Why We Work With Weights

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The Cardio Queen, the treadmill troopers: We’ve all seen them. Day after day doing cardio. When we go for a workout, we want inspiration and change, not drudgery. And while cardio alone certainly has cardiovascular benefit, a plateau awaits, along with a healthy dose of boredom.

Pure Austin fitness specialist Eli Oldham is an expert at getting amazing results for his busy clients. So he was the perfect person to consult for a brief “Weightlifting 101.” Weight-bearing activities help to shape the body. They raise our metabolisms by giving us larger muscles that burn more calories when we move and work out, help to strengthen our bones, prevent injuries, and enhance coordination. Oh ya, and help us look good!

If you are just getting started, Oldham recommends you first consider these three things: weight, repetitions, and form. When selecting a weight, choose a weight that is manageable in the beginning but leaves your muscles feeling taxed in the end. If you finish your lifts and feel like you could have done many more, you probably don1t have a challenging enough weight.

Next question he hears, “how many repetitions?” lower rep sets are used for building muscle and strength, while many higher-rep sets are used to build endurance. When starting out, it1s usually best to start in the middle with three or four sets of ten to twelve repetitions.

Oldham stressed that proper form is imperative. When we do lifts correctly, we teach our body how to move safely and effectively. It’s also important to use constant, fluid breaths throughout the lift and to avoid relying on the tension created by holding

Our breath to complete the lift.
Choose a variety of lifts that hit all the basic muscle groups in your body. Many people choose combination moves to hit more parts at once and add intensity
to their workout. Three great combinations that Oldham recommends for us are the squat-shoulder press, lunge-curl, and plank-row. To perform the squat press, start with your feet about shoulder width apart, your chest and gaze up, and your heels planted firmly on the ground. As you lower your body, hips will shift slightly back as if you are sitting into a chair. They will follow the opposite path as you stand back up. Each time you return to standing, press the dumbbells up towards the ceiling. Hold the weights with your knuckles facing forward. As you lower you’ll bring the weights to a position slightly above and in front of your shoulders. Repeat!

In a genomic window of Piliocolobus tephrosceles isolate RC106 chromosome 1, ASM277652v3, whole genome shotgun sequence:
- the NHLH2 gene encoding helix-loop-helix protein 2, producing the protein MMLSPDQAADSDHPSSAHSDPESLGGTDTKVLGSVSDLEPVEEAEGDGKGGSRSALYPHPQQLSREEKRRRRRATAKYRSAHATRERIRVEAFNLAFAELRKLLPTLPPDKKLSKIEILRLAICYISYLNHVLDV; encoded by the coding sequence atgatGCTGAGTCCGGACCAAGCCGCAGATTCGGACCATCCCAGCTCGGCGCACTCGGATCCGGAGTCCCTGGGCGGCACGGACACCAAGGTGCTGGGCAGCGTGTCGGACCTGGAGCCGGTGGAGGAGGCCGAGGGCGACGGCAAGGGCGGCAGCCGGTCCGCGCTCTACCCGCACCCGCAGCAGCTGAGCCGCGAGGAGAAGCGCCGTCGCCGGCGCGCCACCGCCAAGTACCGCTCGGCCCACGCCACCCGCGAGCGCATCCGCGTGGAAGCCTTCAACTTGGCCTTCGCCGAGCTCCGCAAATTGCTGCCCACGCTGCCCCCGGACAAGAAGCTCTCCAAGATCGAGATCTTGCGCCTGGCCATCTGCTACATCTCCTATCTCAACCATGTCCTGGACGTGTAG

Next, Oldham showed us the lunge-curl. Start in a lowered lunge position with both your legs forming 90o angles. Your back knee will be on the ground, your front knee bent with the knee aligned over the ankle. Your dumbbells will hang by your hips and your palms will face forward with your knuckles facing to the ground. As you raise your body and straighten your legs, your dumbbells will travel into a bicep curl. You’ll want to make sure that your elbows stay close to your ribs so that only your biceps, not your shoulders, are lifting the weights. As you lower your body, your arms will lower the weights as well. Complete all reps on one side and then switch.

The last combo lift Oldham demonstrated is the plank-row. Start by holding a traditional plank (aka push-up) position, but instead of placing your hands on the ground, you’ll be holding onto dumbbells, with your feet about hips-width apart. While keeping a straight line from your shoulders down to your ankles, you’ll lift one dumbbell at a time by tucking your elbow in and squeezing your shoulder blade back tightly. Try to keep your hips from shifting positions to the side or up, as this will dramatically increase the exercise’s effectiveness. As you raise and lower the weights, engage your stomach to hold your balance. Alternate from arm to arm.

Oldham is a great proponent of variety in your workout, and recommends prior issues of L Style G Style to find some great moves. Or, visit with him at Pure Austin. He wants to remind you that the most important part of weight
lifting is to do what feels right for you. There is no one size fits all. If the person next to you is lifting 200 pounds, that doesn’t mean you have to. As long as you are doing the right weight, repetitions, and using good form, you are knocking it out of the park!

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